14 N.Y.2d 326, McMillen v. Browne
|Citation:||14 N.Y.2d 326, 251 N.Y.S.2d 641|
|Party Name:||McMillen v. Browne|
|Case Date:||July 10, 1964|
|Court:||New York Court of Appeals|
[251 N.Y.S.2d 642] Jerome Doyle and Henry G. Bisgaier, New York City, for appellant.
Leo A. Larkin, Corp. Counsel (Pauline K. Berger, New York City, of counsel), for respondents.
Section 343-9.0 (subd. a) of the Administrative Code of the City of New York, enacted in 1961, requires the insertion in city contracts and subcontracts of certain stipulations pertaining to the wages and working conditions of employees of such contractors and subcontractors. Insofar as relevant, this local law recites that
'Every contract for or on behalf of the city for the manufacture, furnishing or purchase of supplies, material or equipment, or for the furnishing of work, labor or services',
entered into by public letting, pursuant to section 343 of the City Charter,
'shall contain stipulations by which the contractor agrees * * * (t)hat all persons employed by the contractor and [251 N.Y.S.2d 643] any subcontractor in the manufacture or furnishing of the supplies, materials or equipment, or the furnishing of work, labor or services, used in the performance of the contract will be paid * * * not less than the sum of one dollar and fifty cents an hour.'
Another provision of section 343-9.0 empowers the city's Board of Estimate 'to adopt such rules and regulations as may be necessary to carry out the purposes of this section (§ 343-9.0, subd. e). Under an administrative regulation duly promulgated soon after the enactment of the section, the board directed and there has been compliance with its direction that the minimum wage stipulations were not to be inserted in city contracts or subcontracts 'for those employees whose minimum wage is required to be fixed by Section 220 of the Labor Law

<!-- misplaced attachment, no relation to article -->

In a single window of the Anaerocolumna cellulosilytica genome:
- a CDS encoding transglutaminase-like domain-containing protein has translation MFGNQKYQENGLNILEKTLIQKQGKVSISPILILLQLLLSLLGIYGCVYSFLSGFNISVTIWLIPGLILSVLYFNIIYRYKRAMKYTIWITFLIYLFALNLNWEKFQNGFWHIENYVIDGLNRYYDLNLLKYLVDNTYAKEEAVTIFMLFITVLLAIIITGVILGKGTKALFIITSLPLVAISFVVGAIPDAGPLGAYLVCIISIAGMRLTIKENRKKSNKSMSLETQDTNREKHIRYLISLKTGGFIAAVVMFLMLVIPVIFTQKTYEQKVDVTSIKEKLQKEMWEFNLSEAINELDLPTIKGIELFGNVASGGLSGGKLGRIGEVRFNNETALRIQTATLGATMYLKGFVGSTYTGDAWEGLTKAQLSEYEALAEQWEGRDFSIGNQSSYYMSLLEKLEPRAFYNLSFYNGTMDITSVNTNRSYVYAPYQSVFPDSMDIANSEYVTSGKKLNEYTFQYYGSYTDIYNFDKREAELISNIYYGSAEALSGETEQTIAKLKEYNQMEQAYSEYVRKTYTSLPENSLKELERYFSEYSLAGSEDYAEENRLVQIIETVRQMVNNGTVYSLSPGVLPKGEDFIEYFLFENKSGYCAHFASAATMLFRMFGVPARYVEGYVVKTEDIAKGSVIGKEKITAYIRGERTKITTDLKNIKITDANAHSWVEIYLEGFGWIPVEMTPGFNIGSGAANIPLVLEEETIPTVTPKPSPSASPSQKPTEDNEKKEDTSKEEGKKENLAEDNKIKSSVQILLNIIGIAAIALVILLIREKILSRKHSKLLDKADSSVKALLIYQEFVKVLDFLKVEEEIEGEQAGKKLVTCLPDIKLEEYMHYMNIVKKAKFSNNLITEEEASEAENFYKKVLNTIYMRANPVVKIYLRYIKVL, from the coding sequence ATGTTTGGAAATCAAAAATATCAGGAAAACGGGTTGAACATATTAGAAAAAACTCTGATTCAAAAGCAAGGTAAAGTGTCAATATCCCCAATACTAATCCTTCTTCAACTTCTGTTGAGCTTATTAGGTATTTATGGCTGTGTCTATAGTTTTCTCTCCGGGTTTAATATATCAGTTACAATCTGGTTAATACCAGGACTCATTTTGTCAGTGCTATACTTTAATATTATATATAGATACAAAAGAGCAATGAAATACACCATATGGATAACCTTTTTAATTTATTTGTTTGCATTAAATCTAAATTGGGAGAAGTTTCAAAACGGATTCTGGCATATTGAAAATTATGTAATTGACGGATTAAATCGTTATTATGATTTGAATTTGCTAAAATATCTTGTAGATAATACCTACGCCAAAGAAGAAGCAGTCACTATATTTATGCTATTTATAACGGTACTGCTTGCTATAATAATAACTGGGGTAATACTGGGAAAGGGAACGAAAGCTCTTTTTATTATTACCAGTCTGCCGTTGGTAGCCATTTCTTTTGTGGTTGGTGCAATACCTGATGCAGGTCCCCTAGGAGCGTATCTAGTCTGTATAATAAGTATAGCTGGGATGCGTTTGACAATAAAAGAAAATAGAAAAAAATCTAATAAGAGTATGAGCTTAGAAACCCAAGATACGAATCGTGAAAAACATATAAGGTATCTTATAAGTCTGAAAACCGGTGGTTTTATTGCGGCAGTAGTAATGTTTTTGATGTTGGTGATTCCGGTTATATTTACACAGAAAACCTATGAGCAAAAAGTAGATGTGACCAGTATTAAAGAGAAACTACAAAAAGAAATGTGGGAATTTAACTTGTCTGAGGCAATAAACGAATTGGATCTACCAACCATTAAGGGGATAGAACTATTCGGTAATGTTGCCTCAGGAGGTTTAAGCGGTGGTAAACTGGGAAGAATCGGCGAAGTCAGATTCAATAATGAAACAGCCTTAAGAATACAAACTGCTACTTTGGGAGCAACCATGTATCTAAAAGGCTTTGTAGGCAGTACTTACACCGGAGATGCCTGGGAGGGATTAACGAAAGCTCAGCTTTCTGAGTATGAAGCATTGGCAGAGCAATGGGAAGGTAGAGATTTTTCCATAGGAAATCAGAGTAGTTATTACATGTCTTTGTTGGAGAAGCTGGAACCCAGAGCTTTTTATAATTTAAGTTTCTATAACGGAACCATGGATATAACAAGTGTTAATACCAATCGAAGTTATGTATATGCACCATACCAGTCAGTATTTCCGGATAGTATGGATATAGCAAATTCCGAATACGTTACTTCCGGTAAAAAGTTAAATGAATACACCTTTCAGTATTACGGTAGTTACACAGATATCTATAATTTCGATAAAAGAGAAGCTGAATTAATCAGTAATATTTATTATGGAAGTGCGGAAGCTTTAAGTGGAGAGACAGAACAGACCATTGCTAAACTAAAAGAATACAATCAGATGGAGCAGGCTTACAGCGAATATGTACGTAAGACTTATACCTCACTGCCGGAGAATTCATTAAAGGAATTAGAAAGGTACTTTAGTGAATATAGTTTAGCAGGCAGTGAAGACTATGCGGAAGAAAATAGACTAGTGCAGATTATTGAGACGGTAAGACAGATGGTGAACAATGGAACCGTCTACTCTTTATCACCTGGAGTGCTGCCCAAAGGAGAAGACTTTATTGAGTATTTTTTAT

of the State of New York (Consol.Laws, c. 31).' (Board of Estimate, Resolution, April 5, 1962, Cal.No. 122). The latter section provides, in part, that 'laborers, workmen or mechanics' employed by a municipality or its contractors on 'public works' must be paid a minimum wage equal to 'the prevailing rate of wages' in the same trade or occupation in the locality where the work is being done. (See, e. g., Matter of Gaston v. Taylor, 274 N.Y. 359, 9 N.E.2d 9.)
The Administrative Code provision is challenged in this taxpayer's action (General Municipal Law, Consol.Laws, c. 24, § 51) as illegal and void on the grounds that it is in conflict with existing State legislation and that, in any event, it deals with a subject completely pre-empted by the State.
Before treating these specific arguments, we would but say what seems quite plain that the challenged local law is within the scope of the powers granted the city by both Constitution and statute. Thus, the State Constitution (art. IX, § 12) and the City Home Rule Law, Consol.Laws, c. 76 (§ 11, subds. 1, 2) expressly confer upon every city the authority to adopt local laws, not inconsistent with State Constitution or statute, 'relating to its property, affairs or government' and, whether or not such local...
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